|Publication number||US4418360 A|
|Application number||US 06/325,742|
|Publication date||Nov 29, 1983|
|Filing date||Nov 30, 1981|
|Priority date||Dec 3, 1980|
|Publication number||06325742, 325742, US 4418360 A, US 4418360A, US-A-4418360, US4418360 A, US4418360A|
|Inventors||John A. Glasgow|
|Original Assignee||The Marconi Company Limited|
|Export Citation||BiBTeX, EndNote, RefMan|
|Patent Citations (4), Referenced by (20), Classifications (6), Legal Events (4)|
|External Links: USPTO, USPTO Assignment, Espacenet|
This invention relates to a method and apparatus for processing images derived from a camera or other surveillance apparatus which is subject to unwanted movement relative to a subject of interest in the field of view. The invention arose as a proposal for overcoming the problem of instability of hand-held cine cameras or hand-held television cameras. It would, however, also be applicable to cameras located on unstable platforms such as aircraft, ships, road vehicles etc. The invention may also be useful for the purpose of processing the outputs from radar, sonar, infra red and other similar surveillance apparatus. Another application of the invention is in circumstances where the camera or other surveillance equipment is stable relative to the ground but where the subject being surveyed is moving relative to the ground.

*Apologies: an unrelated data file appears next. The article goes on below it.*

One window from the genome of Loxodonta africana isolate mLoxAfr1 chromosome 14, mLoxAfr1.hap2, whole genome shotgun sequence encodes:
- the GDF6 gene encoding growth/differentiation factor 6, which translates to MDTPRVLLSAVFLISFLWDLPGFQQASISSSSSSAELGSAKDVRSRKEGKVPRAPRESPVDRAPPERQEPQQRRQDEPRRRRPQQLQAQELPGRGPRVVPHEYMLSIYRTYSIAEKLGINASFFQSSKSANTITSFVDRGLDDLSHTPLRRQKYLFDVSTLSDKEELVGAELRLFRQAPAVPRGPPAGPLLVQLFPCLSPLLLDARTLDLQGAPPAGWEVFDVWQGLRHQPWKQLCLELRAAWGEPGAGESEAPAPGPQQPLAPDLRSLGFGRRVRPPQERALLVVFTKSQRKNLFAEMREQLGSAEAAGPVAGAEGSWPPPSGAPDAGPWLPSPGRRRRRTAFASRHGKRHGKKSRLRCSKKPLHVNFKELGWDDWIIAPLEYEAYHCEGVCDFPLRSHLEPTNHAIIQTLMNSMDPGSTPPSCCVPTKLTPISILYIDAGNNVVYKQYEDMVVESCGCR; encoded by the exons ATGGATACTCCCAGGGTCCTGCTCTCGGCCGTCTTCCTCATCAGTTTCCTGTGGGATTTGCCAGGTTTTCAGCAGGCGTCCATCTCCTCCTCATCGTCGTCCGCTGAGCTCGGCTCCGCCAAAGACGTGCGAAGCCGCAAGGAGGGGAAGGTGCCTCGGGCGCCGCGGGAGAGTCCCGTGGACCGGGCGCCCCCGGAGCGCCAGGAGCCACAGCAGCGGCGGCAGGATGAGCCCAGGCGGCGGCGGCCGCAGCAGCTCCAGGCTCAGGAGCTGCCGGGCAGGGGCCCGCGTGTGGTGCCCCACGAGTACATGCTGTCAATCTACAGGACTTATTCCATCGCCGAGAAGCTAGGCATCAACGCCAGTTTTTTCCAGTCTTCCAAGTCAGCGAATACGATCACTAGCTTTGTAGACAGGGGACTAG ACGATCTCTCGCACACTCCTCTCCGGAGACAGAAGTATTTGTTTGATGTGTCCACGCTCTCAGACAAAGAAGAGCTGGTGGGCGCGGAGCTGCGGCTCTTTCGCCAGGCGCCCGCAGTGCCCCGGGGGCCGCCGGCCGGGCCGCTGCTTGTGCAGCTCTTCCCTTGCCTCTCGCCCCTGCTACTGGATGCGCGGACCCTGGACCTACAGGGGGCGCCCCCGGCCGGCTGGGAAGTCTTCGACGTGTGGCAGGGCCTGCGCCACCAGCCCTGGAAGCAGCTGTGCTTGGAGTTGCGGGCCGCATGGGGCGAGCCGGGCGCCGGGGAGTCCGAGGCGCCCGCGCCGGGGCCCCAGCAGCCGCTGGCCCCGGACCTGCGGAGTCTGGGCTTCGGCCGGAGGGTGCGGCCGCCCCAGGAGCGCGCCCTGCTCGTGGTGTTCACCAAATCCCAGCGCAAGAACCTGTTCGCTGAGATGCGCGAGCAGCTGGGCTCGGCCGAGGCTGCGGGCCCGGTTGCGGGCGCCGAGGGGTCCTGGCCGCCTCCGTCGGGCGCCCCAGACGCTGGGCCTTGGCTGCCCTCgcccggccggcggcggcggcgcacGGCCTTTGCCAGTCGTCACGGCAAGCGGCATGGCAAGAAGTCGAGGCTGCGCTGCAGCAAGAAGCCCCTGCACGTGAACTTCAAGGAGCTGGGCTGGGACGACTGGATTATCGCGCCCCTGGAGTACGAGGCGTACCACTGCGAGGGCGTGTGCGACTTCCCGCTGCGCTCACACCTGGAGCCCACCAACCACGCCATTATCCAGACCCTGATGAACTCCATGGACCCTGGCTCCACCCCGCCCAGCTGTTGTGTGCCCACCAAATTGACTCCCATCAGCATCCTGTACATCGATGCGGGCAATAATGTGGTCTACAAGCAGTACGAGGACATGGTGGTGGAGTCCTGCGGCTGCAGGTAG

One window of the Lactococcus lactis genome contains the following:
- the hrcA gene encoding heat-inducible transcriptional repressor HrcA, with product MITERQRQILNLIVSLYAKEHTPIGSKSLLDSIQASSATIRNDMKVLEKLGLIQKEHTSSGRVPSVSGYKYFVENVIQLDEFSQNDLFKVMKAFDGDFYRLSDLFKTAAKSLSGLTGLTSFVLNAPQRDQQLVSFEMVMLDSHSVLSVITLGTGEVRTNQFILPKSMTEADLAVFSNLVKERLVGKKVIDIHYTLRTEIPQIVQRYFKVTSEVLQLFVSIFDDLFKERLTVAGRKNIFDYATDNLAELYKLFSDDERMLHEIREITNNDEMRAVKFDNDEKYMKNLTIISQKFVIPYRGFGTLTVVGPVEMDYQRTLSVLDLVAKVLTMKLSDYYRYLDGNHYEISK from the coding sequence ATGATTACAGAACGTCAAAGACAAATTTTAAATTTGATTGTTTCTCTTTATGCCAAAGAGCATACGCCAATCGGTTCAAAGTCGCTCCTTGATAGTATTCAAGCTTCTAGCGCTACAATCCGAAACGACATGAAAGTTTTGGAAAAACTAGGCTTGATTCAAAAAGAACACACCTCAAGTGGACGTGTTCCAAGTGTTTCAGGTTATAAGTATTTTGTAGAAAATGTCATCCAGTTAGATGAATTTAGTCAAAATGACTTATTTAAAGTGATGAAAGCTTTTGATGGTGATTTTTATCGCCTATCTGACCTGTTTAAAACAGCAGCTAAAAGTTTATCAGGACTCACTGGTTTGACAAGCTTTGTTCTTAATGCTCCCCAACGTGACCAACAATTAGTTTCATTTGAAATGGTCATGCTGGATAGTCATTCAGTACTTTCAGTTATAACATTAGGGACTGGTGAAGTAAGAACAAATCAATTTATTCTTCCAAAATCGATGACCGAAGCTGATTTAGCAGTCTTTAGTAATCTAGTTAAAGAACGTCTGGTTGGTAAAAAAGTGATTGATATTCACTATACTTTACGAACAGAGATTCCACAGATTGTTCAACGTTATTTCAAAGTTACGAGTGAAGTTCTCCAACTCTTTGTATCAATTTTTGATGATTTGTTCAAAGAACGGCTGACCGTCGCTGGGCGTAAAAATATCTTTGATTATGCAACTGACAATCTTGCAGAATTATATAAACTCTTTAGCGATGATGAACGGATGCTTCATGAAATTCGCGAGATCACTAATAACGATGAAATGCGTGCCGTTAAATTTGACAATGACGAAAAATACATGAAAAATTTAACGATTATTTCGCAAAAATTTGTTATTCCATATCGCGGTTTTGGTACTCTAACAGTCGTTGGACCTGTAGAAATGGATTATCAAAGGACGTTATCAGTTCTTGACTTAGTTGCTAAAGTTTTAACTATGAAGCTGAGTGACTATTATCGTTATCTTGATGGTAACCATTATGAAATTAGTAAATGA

Accordingly it is an object of this invention to compensate for unwanted movements between a camera or other surveillance apparatus and an object under observation.
According to one aspect of the invention there is provided an image processing method in which: an output from surveillance apparatus is processed to produce representations of a subject viewed by the surveillance apparatus; at least two characteristic features are detected in each representation and the manner of processing is adjusted for different representations so as to tend to fix the co-ordinates of both features in each of the representations whereby effects of unwanted movement of the surveillance apparatus relative to the subject are reduced.